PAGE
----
Difference between revisions of "2012 AMC 12A Problems/Problem 23"

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== Problem ==
 
== Problem ==
  
Let <math>S</math> be the square one of whose diagonals has endpoints <math>(0.1,0.7)</math> and <math>(-0.1,-0.7)</math>.  A point <math>v=(x,y)</math> is chosen uniformly at random over all pairs of real numbers <math>x</math> and <math>y</math> such that <math>0 \le x \le 2012</math> and <math>0\le y\le 2012</math>.  Let <math>T(v)</math> be a translated copy of <math>S</math> centered at <math>v</math>.  What is the probability that the square region determined by <math>T(v)</math> contains exactly two points with integer coefficients in its interior?
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Let <math>S</math> be the square one of whose diagonals has endpoints <math>(1/10,7/10)</math> and <math>(-1/10,-7/10)</math>.  A point <math>v=(x,y)</math> is chosen uniformly at random over all pairs of real numbers <math>x</math> and <math>y</math> such that <math>0 \le x \le 2012</math> and <math>0\le y\le 2012</math>.  Let <math>T(v)</math> be a translated copy of <math>S</math> centered at <math>v</math>.  What is the probability that the square region determined by <math>T(v)</math> contains exactly two points with integer coefficients in its interior?
  
<math> \textbf{(A)}\ 0.125\qquad\textbf{(B)}\ 0.14\qquad\textbf{(C)}\ 0.16\qquad\textbf{(D)}\ 0.25 \qquad\textbf{(E)}\ 0.32 </math>
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<math> \textbf{(A)}\ \frac{1}{8}\qquad\textbf{(B) }\frac{7}{50}\qquad\textbf{(C) }\frac{4}{25}\qquad\textbf{(D) }\frac{1}{4}\qquad\textbf{(E) }\frac{8}{25} </math>
  
 
== Solution ==
 
== Solution ==
  
=== Solution 1 ===
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<center><asy>
This can be shown by considering the diagonal of <math>S</math>. The diagonal is <math>\sqrt{0.2^2 + 1.4^2} = \sqrt{2}</math>, which is the length of the diagonal of a unit square. Because <math>S</math> square is not parallel to the axis, the two points must be adjacent.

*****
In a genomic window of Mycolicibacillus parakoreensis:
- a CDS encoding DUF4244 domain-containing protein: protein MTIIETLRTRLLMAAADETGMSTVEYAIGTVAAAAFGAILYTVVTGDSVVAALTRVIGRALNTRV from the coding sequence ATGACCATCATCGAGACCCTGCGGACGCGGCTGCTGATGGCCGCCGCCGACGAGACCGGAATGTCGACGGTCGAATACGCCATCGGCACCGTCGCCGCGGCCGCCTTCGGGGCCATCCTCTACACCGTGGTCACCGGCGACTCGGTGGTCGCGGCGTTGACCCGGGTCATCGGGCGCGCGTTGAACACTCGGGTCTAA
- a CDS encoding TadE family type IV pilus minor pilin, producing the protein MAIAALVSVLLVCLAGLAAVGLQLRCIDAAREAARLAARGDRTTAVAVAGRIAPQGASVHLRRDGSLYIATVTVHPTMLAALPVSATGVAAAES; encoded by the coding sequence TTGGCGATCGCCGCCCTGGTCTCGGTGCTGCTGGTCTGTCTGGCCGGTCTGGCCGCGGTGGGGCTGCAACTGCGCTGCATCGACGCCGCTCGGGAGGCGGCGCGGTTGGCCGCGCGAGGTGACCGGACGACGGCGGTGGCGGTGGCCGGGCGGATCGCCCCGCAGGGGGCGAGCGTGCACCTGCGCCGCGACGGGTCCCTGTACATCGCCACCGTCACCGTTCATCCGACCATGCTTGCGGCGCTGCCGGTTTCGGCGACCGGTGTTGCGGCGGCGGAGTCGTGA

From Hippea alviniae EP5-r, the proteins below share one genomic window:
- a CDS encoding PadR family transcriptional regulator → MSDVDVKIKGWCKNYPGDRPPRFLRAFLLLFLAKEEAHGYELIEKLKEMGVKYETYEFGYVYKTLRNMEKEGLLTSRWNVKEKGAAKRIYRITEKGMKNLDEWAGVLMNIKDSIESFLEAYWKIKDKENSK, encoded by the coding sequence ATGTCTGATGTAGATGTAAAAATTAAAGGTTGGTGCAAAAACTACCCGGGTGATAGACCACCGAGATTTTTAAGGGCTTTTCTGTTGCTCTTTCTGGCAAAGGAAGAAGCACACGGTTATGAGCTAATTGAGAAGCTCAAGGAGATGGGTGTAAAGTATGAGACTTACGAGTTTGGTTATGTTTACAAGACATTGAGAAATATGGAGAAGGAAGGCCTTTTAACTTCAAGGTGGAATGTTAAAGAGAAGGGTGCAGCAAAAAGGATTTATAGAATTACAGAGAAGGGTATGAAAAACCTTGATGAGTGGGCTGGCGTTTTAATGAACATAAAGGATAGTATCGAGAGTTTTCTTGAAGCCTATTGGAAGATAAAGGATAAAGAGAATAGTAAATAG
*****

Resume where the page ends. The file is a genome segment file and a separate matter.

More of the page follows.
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pair A=(0.1,0.7), C=(-0.1,-0.7), B=(-0.7,0.1), D=(0.7,-0.1), X=(1,0), W=(-1,0), Y=(0,1), Z=(0,-1);
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draw (A--B--C--D--A);
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draw(A--C);
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draw(B--D);
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draw(W--X);
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draw(Y--Z);
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label("\((0.1,0.7)\)",A,NE);
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label("\((-0.1,-0.7)\)",C,SW);
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label("\(x\)",X,NW);
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label("\(y\)",Y,NE);
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</asy></center>
  
Because we have showed that the two lattice points contained in <math>T(v)</math> must be adjacent, let us consider the unit square <math>U</math> with vertices <math>(0,0), (1,0), (1,1)</math> and <math>(0,1)</math>. Let us first consider only two vertices, <math>(0,0)</math> and <math>(1,0)</math>. We want to find the area of the region within <math>U</math> that the point <math>v=(x,y)</math> will create the translation of <math>S</math>, <math>T(v)</math> such that it covers both <math>(0,0)</math> and <math>(1,0)</math>. By symmetry, there will be three equal regions that cover the other pairs of adjacent vertices.
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The unit square's diagonal has a length of <math>\sqrt{0.2^2 + 1.4^2} = \sqrt{2}</math>. Because <math>S</math> square is not parallel to the axis, the two points must be adjacent.
 +
 
 +
Now consider the unit square <math>U</math> with vertices <math>(0,0), (1,0), (1,1)</math> and <math>(0,1)</math>. Let us first consider only two vertices, <math>(0,0)</math> and <math>(1,0)</math>. We want to find the area of the region within <math>U</math> that the point <math>v=(x,y)</math> will create the translation of <math>S</math>, <math>T(v)</math> such that it covers both <math>(0,0)</math> and <math>(1,0)</math>. By symmetry, there will be three equal regions that cover the other pairs of adjacent vertices.